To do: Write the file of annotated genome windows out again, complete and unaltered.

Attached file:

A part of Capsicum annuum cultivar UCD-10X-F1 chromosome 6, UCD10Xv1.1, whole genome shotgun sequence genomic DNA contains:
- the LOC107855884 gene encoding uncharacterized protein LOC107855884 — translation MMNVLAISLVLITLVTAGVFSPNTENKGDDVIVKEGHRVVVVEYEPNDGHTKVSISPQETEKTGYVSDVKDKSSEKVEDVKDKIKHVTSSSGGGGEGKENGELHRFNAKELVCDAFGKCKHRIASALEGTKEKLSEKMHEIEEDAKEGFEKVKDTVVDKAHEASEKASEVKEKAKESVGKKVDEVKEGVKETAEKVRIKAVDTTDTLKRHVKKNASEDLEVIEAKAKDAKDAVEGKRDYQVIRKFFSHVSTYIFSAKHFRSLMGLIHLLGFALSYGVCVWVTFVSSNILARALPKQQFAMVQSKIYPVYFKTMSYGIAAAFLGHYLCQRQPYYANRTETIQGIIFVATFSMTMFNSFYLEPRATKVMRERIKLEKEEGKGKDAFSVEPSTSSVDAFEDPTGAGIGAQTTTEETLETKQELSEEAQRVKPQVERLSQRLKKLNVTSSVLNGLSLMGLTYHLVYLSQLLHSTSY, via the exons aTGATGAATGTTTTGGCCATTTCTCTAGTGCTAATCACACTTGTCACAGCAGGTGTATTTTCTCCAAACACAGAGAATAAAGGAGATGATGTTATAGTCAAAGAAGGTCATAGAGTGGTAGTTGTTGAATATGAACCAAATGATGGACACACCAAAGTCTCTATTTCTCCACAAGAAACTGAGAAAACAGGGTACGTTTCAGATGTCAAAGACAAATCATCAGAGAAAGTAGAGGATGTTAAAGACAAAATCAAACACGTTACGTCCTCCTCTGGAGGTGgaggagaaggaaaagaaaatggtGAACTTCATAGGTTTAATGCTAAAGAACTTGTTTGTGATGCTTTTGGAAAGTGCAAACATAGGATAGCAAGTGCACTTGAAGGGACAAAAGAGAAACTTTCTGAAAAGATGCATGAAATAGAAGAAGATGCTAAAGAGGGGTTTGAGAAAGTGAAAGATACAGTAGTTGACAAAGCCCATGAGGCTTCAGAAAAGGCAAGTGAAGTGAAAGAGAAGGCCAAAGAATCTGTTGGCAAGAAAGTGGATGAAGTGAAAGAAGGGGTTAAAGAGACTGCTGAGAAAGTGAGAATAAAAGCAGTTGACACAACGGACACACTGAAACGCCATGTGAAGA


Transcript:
A part of Capsicum annuum cultivar UCD-10X-F1 chromosome 6, UCD10Xv1.1, whole genome shotgun sequence genomic DNA contains:
- the LOC107855884 gene encoding uncharacterized protein LOC107855884 — translation MMNVLAISLVLITLVTAGVFSPNTENKGDDVIVKEGHRVVVVEYEPNDGHTKVSISPQETEKTGYVSDVKDKSSEKVEDVKDKIKHVTSSSGGGGEGKENGELHRFNAKELVCDAFGKCKHRIASALEGTKEKLSEKMHEIEEDAKEGFEKVKDTVVDKAHEASEKASEVKEKAKESVGKKVDEVKEGVKETAEKVRIKAVDTTDTLKRHVKKNASEDLEVIEAKAKDAKDAVEGKRDYQVIRKFFSHVSTYIFSAKHFRSLMGLIHLLGFALSYGVCVWVTFVSSNILARALPKQQFAMVQSKIYPVYFKTMSYGIAAAFLGHYLCQRQPYYANRTETIQGIIFVATFSMTMFNSFYLEPRATKVMRERIKLEKEEGKGKDAFSVEPSTSSVDAFEDPTGAGIGAQTTTEETLETKQELSEEAQRVKPQVERLSQRLKKLNVTSSVLNGLSLMGLTYHLVYLSQLLHSTSY, via the exons aTGATGAATGTTTTGGCCATTTCTCTAGTGCTAATCACACTTGTCACAGCAGGTGTATTTTCTCCAAACACAGAGAATAAAGGAGATGATGTTATAGTCAAAGAAGGTCATAGAGTGGTAGTTGTTGAATATGAACCAAATGATGGACACACCAAAGTCTCTATTTCTCCACAAGAAACTGAGAAAACAGGGTACGTTTCAGATGTCAAAGACAAATCATCAGAGAAAGTAGAGGATGTTAAAGACAAAATCAAACACGTTACGTCCTCCTCTGGAGGTGgaggagaaggaaaagaaaatggtGAACTTCATAGGTTTAATGCTAAAGAACTTGTTTGTGATGCTTTTGGAAAGTGCAAACATAGGATAGCAAGTGCACTTGAAGGGACAAAAGAGAAACTTTCTGAAAAGATGCATGAAATAGAAGAAGATGCTAAAGAGGGGTTTGAGAAAGTGAAAGATACAGTAGTTGACAAAGCCCATGAGGCTTCAGAAAAGGCAAGTGAAGTGAAAGAGAAGGCCAAAGAATCTGTTGGCAAGAAAGTGGATGAAGTGAAAGAAGGGGTTAAAGAGACTGCTGAGAAAGTGAGAATAAAAGCAGTTGACACAACGGACACACTGAAACGCCATGTGAAGA